Collaborations

5B Resilience Gardens

A community-wide collaboration designed to increase community food production for personal and community resilience.

Initiative

5B Resilience Gardens

Stakeholders engaged

18

Category

Collaborations

Facilitated by Local Food Alliance, 5B Resilience Gardens is a community-wide collaboration involving Wood River Seed Library, University of Idaho Extension & 4-H, Sawtooth Botanical Garden, Wood River Community YMCA, Wood River Land Trust, Upper Big Wood River Grange, and various community members.

Across the globe, interest in backyard food production is soaring. Google searches for “growing vegetables” are higher than ever before, seed companies are selling out, and consumers are concerned with empty supermarket shelves. As we work to enhance our local food security, gardening plays a key role in personal and community resilience. While existing efforts to promote gardening exist within our community, there isn’t a collaborative effort among organizations or entities working in this space, nor a community-wide campaign to increase gardening activities for personal and community resilience.

Objectives:

  • Broaden community access to local gardening resources
  • Enhance visibility of existing and new gardens throughout the community
  • Cultivate a vibrant gardening community through resource sharing, collaborative events, and education opportunities
  • Boost individual organizational impact through collaborative partnerships

Guiding Principles:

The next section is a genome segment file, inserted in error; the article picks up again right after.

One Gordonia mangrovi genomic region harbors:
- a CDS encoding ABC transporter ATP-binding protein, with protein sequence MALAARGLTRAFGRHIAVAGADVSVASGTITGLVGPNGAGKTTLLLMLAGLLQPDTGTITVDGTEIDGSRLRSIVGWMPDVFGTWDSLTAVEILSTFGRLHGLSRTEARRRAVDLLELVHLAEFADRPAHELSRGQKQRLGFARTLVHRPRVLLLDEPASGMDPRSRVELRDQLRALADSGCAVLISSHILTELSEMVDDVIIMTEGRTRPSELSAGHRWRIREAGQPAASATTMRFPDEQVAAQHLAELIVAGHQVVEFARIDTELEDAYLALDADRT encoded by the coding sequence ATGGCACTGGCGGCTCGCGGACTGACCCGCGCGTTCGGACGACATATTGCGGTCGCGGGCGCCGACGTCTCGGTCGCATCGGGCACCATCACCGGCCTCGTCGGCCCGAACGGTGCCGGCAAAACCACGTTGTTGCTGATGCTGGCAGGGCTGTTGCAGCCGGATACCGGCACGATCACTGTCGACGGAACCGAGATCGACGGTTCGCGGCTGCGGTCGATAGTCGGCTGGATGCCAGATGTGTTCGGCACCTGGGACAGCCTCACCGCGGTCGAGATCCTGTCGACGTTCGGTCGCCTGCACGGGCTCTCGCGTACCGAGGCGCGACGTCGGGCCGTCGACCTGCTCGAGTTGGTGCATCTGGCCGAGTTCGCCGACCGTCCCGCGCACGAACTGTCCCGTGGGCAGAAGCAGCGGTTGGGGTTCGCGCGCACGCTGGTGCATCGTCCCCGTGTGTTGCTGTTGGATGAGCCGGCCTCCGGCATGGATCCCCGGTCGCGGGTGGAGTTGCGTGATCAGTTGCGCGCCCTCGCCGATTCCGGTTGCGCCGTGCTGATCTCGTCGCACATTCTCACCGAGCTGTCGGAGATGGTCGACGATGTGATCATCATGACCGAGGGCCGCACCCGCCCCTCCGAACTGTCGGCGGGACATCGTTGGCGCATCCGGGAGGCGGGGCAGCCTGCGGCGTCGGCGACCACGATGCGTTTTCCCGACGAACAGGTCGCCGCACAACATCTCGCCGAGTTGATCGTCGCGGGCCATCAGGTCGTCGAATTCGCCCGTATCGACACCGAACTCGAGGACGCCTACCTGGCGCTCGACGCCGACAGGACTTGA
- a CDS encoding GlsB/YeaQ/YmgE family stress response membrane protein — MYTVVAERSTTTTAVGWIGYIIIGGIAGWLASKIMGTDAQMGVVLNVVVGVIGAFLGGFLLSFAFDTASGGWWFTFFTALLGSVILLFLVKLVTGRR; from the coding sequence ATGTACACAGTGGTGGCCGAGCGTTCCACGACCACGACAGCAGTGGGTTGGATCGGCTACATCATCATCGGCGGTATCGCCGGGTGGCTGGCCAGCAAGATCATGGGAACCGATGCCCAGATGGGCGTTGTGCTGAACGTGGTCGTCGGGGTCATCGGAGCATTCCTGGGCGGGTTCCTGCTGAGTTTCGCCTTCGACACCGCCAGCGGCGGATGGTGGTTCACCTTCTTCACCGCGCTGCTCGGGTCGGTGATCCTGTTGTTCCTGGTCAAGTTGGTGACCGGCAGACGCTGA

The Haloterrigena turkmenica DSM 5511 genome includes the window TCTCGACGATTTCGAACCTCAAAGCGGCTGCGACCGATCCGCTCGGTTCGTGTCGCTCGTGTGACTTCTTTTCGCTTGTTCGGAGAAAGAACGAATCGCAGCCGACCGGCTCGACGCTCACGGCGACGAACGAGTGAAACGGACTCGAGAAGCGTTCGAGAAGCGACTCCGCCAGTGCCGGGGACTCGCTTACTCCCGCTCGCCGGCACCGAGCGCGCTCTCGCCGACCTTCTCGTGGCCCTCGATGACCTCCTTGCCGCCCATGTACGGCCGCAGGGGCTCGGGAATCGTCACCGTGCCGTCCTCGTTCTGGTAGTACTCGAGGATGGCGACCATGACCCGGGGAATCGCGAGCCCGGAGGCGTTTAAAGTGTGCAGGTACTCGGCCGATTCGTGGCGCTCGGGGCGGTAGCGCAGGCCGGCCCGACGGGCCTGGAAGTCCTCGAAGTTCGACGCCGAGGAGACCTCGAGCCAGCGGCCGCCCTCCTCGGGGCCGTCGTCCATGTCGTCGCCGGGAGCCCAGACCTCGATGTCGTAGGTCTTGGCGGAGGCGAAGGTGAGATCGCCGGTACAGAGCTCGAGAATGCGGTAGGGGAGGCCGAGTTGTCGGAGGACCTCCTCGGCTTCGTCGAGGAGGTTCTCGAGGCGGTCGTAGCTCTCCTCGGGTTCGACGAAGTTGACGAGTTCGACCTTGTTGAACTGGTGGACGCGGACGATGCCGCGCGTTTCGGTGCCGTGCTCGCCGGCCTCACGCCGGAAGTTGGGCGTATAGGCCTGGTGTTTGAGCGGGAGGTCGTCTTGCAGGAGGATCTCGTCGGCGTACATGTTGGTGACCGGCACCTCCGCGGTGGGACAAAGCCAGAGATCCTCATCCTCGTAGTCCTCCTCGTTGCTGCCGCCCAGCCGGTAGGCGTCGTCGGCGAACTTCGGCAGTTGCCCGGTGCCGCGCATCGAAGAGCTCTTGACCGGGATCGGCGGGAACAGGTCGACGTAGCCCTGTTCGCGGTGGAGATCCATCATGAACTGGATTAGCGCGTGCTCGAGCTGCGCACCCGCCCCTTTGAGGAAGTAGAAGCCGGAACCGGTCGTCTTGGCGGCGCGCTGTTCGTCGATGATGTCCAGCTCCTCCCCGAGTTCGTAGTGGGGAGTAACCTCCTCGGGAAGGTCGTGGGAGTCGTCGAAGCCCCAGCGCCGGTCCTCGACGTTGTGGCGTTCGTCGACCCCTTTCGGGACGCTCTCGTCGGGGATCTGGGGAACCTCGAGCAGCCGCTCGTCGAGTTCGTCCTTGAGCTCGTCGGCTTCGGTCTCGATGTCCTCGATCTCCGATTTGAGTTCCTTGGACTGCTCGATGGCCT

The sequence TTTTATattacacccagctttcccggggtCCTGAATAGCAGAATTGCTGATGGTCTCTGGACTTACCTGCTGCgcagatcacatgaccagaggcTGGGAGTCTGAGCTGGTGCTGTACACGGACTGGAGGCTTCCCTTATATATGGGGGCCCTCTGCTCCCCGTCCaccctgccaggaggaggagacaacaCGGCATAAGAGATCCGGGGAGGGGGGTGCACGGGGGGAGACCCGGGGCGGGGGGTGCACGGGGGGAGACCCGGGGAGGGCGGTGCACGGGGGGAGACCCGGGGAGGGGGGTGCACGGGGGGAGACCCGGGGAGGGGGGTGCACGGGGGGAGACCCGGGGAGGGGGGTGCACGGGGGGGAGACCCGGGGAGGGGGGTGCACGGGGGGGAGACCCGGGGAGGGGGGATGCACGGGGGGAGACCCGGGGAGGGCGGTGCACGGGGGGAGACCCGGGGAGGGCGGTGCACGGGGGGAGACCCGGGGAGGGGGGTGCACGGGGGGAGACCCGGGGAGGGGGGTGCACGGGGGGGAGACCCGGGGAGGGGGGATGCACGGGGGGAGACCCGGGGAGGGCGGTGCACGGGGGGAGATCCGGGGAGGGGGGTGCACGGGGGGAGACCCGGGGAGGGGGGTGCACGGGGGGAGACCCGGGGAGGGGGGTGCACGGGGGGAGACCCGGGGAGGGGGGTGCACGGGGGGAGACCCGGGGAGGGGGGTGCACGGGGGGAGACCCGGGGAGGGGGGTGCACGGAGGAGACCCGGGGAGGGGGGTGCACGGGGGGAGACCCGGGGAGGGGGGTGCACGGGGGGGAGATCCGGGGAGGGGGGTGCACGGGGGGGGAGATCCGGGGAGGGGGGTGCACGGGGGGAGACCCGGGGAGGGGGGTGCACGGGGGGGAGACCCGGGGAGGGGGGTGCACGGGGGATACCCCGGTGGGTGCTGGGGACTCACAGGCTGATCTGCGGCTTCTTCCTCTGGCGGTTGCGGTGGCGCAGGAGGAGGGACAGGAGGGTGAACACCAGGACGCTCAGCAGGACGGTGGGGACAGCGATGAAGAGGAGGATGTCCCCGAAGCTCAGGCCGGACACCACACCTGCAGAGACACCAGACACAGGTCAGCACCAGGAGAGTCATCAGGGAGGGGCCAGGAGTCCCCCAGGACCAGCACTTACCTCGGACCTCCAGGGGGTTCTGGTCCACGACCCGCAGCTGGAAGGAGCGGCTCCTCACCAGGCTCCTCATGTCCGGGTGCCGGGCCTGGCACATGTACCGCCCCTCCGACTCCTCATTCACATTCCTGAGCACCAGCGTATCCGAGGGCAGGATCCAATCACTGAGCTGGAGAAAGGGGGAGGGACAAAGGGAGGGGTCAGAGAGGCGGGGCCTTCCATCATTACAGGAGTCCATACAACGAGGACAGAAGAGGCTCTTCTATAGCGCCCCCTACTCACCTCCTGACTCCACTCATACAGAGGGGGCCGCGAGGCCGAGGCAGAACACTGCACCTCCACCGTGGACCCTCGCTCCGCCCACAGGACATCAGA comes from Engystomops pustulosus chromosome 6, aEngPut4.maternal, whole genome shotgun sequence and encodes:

FOOD PRODUCTION

Food production for self and family (including veggies, fruits, berries, herbs, grains, seeds & nuts)

Food harvest shared with neighbors and community

Seed saving and sharing, starting seedlings from seeds, propagating perennials

Chickens and egg production

Bees for honey

POLLINATORS

Plants to feed pollinators and birds

Plants to feed predators of garden pests

Plant diversity - flowers and trees, including native plants, various sizes and colors of flowers, from early spring to late fall

Zero insecticide or pesticide (Ecological Pest Management (EPM) strategies)

“Messy” late fall and early spring yards, providing habitat materials for birds & insects & their eggs

SOIL CARE

Wise use of water (drip, minimum but sufficient, sunken water delivery, timed with weather and heat of day)

Organic fertilizing methods (No synthetic fertilizers), including manure, compost, Hugelkultur, blood meal, etc.

Composting of all kitchen, yard and garden waste

Environmentally friendly & regenerative soil cultivation practices, including permaculture, no or low till gardening, forking

Soil protection with mulch to maintain the microbiome & fertility, and reduce evapotranspiration

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